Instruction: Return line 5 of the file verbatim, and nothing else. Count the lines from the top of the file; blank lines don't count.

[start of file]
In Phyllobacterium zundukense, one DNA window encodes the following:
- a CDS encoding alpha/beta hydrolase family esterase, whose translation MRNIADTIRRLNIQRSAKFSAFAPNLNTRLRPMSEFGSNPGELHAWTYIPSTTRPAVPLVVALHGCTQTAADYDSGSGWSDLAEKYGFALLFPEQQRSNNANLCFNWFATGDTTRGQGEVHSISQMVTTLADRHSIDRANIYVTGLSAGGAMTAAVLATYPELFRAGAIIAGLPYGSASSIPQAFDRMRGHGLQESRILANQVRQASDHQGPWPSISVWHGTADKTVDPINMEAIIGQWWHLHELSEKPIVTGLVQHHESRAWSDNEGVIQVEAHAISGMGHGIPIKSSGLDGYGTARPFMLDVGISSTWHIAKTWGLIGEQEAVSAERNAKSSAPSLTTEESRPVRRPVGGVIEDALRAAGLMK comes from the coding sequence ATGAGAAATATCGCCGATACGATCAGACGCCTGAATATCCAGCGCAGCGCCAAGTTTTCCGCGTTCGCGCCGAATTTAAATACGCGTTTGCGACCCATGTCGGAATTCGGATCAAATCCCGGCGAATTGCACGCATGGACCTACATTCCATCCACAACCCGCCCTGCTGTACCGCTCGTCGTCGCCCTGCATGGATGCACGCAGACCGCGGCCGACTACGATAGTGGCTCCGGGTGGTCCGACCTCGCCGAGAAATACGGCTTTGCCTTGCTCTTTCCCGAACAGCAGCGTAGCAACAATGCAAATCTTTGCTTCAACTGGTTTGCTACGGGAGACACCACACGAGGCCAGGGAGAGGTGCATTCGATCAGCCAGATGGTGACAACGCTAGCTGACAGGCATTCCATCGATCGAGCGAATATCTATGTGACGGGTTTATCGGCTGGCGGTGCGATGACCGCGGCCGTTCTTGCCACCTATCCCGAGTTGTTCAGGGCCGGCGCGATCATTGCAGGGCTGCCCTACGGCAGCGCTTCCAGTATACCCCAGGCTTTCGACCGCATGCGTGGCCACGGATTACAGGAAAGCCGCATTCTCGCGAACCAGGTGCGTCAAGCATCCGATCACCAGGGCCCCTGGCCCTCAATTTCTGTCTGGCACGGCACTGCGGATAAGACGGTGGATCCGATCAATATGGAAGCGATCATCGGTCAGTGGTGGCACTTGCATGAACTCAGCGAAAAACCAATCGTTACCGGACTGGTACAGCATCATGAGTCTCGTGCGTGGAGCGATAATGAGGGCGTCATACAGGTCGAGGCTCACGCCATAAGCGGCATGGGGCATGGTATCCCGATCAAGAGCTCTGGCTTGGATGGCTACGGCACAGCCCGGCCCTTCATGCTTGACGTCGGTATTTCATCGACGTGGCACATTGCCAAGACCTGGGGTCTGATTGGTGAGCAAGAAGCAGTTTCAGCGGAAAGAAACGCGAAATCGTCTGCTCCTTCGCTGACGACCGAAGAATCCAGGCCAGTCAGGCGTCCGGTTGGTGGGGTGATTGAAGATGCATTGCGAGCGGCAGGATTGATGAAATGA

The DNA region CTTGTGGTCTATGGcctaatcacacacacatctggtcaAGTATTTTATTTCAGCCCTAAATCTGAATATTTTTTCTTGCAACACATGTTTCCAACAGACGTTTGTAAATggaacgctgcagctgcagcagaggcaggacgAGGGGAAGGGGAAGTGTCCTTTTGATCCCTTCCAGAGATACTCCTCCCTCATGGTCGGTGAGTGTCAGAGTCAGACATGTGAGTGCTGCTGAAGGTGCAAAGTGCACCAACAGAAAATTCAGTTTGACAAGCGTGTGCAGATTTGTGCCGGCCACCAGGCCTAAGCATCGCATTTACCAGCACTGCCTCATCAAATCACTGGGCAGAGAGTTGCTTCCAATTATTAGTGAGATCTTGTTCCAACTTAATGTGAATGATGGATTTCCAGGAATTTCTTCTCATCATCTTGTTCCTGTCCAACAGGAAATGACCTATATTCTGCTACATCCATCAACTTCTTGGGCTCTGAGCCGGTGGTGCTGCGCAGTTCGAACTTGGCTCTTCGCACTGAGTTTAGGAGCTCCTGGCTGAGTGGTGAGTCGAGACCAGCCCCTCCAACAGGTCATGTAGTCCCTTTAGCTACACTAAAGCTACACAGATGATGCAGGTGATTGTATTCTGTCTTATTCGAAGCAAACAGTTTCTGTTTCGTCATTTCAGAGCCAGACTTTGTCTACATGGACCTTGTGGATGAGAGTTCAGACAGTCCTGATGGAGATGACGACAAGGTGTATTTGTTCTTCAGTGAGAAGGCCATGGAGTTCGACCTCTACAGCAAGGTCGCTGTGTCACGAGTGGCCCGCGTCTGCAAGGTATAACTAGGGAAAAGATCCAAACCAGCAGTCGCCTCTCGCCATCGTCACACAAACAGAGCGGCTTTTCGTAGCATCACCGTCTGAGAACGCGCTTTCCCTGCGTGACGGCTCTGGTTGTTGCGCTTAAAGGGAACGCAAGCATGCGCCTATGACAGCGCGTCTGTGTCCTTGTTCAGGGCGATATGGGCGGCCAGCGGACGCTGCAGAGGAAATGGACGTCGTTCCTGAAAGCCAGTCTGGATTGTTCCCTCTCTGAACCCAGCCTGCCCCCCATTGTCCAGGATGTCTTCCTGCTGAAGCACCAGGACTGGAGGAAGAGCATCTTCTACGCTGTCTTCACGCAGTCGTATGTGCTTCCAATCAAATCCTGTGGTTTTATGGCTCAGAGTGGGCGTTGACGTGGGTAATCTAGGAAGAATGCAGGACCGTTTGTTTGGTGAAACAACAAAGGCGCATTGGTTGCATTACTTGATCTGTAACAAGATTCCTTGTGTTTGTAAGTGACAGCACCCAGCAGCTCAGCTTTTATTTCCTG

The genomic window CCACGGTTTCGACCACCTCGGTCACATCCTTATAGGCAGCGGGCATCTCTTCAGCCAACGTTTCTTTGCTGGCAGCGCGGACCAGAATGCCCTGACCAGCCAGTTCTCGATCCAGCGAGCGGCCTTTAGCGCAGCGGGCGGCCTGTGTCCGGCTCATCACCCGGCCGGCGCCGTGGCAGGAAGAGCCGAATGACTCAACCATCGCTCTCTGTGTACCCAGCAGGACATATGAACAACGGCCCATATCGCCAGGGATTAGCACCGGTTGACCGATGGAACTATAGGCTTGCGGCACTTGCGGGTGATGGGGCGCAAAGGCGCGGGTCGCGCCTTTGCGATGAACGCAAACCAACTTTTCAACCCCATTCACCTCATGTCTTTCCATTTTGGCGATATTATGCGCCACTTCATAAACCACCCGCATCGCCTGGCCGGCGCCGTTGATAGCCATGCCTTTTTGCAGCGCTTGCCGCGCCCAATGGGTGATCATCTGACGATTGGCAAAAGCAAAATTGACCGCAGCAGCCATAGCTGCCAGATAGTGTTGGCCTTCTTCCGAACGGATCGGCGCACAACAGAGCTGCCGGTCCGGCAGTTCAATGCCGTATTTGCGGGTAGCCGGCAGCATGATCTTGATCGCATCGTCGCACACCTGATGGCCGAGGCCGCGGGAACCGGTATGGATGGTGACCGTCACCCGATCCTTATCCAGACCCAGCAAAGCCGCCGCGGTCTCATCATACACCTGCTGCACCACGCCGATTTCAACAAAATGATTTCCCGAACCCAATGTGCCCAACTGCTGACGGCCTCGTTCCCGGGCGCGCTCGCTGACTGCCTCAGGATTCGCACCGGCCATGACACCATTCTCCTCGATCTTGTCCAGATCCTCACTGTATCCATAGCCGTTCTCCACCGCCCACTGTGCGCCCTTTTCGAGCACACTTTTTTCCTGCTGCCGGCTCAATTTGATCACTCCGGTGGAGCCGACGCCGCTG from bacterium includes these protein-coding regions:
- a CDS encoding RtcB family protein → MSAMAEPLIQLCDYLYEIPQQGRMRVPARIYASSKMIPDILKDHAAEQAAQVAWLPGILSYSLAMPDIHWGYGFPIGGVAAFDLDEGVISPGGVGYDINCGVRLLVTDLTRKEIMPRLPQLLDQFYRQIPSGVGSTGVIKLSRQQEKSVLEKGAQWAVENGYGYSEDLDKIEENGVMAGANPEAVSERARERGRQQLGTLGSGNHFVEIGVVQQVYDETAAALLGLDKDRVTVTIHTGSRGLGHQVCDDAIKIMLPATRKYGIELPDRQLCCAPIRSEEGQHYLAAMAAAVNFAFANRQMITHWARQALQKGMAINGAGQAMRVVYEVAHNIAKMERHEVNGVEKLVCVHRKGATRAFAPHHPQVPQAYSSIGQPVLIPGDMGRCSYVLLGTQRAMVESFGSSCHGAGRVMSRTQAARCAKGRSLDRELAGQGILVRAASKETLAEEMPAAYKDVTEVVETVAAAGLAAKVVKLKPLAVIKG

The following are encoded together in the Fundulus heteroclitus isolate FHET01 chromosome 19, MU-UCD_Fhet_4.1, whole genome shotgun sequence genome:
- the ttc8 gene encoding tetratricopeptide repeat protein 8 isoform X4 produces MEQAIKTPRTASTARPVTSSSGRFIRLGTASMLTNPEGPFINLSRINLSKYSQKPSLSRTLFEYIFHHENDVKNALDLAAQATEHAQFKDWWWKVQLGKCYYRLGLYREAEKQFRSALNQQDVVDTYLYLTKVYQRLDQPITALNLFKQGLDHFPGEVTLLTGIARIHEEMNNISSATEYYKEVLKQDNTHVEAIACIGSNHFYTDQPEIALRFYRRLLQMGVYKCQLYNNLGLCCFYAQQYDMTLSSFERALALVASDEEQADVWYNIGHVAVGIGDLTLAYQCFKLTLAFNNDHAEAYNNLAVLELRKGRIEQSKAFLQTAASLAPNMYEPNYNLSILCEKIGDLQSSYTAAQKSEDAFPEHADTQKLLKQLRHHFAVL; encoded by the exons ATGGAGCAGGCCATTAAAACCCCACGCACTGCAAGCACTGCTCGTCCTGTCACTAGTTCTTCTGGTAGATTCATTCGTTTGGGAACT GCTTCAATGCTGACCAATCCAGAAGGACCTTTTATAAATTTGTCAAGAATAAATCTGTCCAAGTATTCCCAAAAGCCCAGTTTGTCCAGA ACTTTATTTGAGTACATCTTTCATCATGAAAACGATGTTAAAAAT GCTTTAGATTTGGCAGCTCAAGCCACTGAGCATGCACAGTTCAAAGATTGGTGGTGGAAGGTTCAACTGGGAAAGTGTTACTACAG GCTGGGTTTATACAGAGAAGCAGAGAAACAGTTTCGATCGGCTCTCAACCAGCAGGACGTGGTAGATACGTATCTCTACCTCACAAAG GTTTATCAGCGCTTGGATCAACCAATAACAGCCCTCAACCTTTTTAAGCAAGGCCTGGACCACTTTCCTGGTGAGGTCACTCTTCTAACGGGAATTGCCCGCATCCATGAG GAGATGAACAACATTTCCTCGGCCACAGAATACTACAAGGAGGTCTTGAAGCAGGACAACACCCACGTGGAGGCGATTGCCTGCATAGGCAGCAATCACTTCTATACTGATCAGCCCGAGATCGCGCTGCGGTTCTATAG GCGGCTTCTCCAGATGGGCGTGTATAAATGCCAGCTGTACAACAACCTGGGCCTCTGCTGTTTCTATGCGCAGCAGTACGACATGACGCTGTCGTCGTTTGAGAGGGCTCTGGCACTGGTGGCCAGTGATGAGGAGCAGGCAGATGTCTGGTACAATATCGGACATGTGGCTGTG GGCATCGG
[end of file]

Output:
- a CDS encoding RtcB family protein → MSAMAEPLIQLCDYLYEIPQQGRMRVPARIYASSKMIPDILKDHAAEQAAQVAWLPGILSYSLAMPDIHWGYGFPIGGVAAFDLDEGVISPGGVGYDINCGVRLLVTDLTRKEIMPRLPQLLDQFYRQIPSGVGSTGVIKLSRQQEKSVLEKGAQWAVENGYGYSEDLDKIEENGVMAGANPEAVSERARERGRQQLGTLGSGNHFVEIGVVQQVYDETAAALLGLDKDRVTVTIHTGSRGLGHQVCDDAIKIMLPATRKYGIELPDRQLCCAPIRSEEGQHYLAAMAAAVNFAFANRQMITHWARQALQKGMAINGAGQAMRVVYEVAHNIAKMERHEVNGVEKLVCVHRKGATRAFAPHHPQVPQAYSSIGQPVLIPGDMGRCSYVLLGTQRAMVESFGSSCHGAGRVMSRTQAARCAKGRSLDRELAGQGILVRAASKETLAEEMPAAYKDVTEVVETVAAAGLAAKVVKLKPLAVIKG